I still believe you are doing everything right. I would advise to loose the gel. (for now). I shoot quite a bit of events, not only weddings, but corporate events etc...I haven't used a gel in years. I also use several off camera lights too (all non gelled) in various situations. 

    In closing, please keep in mind this is just my personal tastes and experiences and I am sure there are many ways to accomplish a goal. I hope others can chime in and share also. As maybe we all can gain some new knowledge. 

    -Jay

    PS........ Were you using a CTO or CTS gel and to what degree? Just curious 
  • Hi, Jay - All good stuff, thanks! I usually gel with 1/2 CTS when in primarily Tungsten lighting. I have tried going without it, but it seems like it matters.

    In the photo I posted, I used the "eye dropper" to get the WB, probably on the white top of the woman on the right.

    Also, what I have not enough guts to do is under-expose the ambient and let the flash do more work. I should maybe start doing that more. But I think it would be very difficult in a large room. Maybe in close stuff, where I have something to bounce off close by, I can try. But, like with off-camera stuff, it can be a little disconcerting when you take a shot with ambient only, and the LCD is black, you know?

    Dave
  • Jay - I am curious if you ever used direct flash, maybe with a modifier, during some of the indoor events you shoot where bouncing would not be possible.

    Dave
  • I definitely have used direct flash. If I have to use direct flash indoors, I like to bump up the ISO and open up a little as to bring in more of the ambient light. I find that helps with the "deer in headlights" look:)  So that way its not such a bright subject with a black background. I also will use a stop-fen or just tilt the flash up slightly and use the little white card thats on most flashes if possible. Either way its flat lighting, but its ok sometimes. A friend of mine uses a Vivitar 285 on a bracket shooting straight forward, for over 20 years! He shoots at F8 ISO 400 for every indoor event imaginable. He is extremely well liked and not one person has said boo to him or complained about images.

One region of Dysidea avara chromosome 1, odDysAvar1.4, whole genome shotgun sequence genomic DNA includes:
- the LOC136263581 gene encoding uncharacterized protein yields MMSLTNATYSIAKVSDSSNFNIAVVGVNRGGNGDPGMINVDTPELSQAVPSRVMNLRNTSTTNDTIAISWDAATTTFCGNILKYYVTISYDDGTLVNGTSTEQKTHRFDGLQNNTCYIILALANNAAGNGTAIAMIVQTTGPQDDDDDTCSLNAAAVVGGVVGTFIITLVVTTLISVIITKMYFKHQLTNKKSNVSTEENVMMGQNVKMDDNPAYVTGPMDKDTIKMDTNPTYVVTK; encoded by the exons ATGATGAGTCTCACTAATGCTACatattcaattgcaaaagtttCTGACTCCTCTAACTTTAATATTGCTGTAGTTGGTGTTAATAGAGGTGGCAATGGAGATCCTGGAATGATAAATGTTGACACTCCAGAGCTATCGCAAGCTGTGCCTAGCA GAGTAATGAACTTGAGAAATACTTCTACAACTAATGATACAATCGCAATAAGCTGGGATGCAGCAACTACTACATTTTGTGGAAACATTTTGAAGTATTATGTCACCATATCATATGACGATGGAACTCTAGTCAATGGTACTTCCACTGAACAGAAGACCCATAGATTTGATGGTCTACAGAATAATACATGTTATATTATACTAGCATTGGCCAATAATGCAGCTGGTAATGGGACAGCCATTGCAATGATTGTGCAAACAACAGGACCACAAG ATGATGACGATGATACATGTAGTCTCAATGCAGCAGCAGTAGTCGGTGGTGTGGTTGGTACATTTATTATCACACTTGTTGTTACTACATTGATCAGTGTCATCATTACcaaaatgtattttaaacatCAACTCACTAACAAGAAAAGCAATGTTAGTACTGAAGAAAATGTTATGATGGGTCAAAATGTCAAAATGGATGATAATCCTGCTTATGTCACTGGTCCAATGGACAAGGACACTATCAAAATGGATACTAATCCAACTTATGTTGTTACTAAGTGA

-Jay 
  • Thanks, Jay. I picked up a Lumiquest 80/20 off EBay (list price is ridiculous), and have played around with it a little, but haven't used it yet for an event. It would have to be in a room where I have no choice but direct flash, but the only room of the event. Switching between it and bouncing with the BFT would take a minute. Some of the corporate stuff I shoot is in-and-out of two or three different areas. I'm sure you know.

    Dave
  • Hi Dave,

    I hear you! I like to get to events early and check each location out and come up with a plan. That way I don't sweat it out and rush too much. My favorite is when they have a step and repeat and then cram 30 people for a group shot! My favorite:)

    -Jay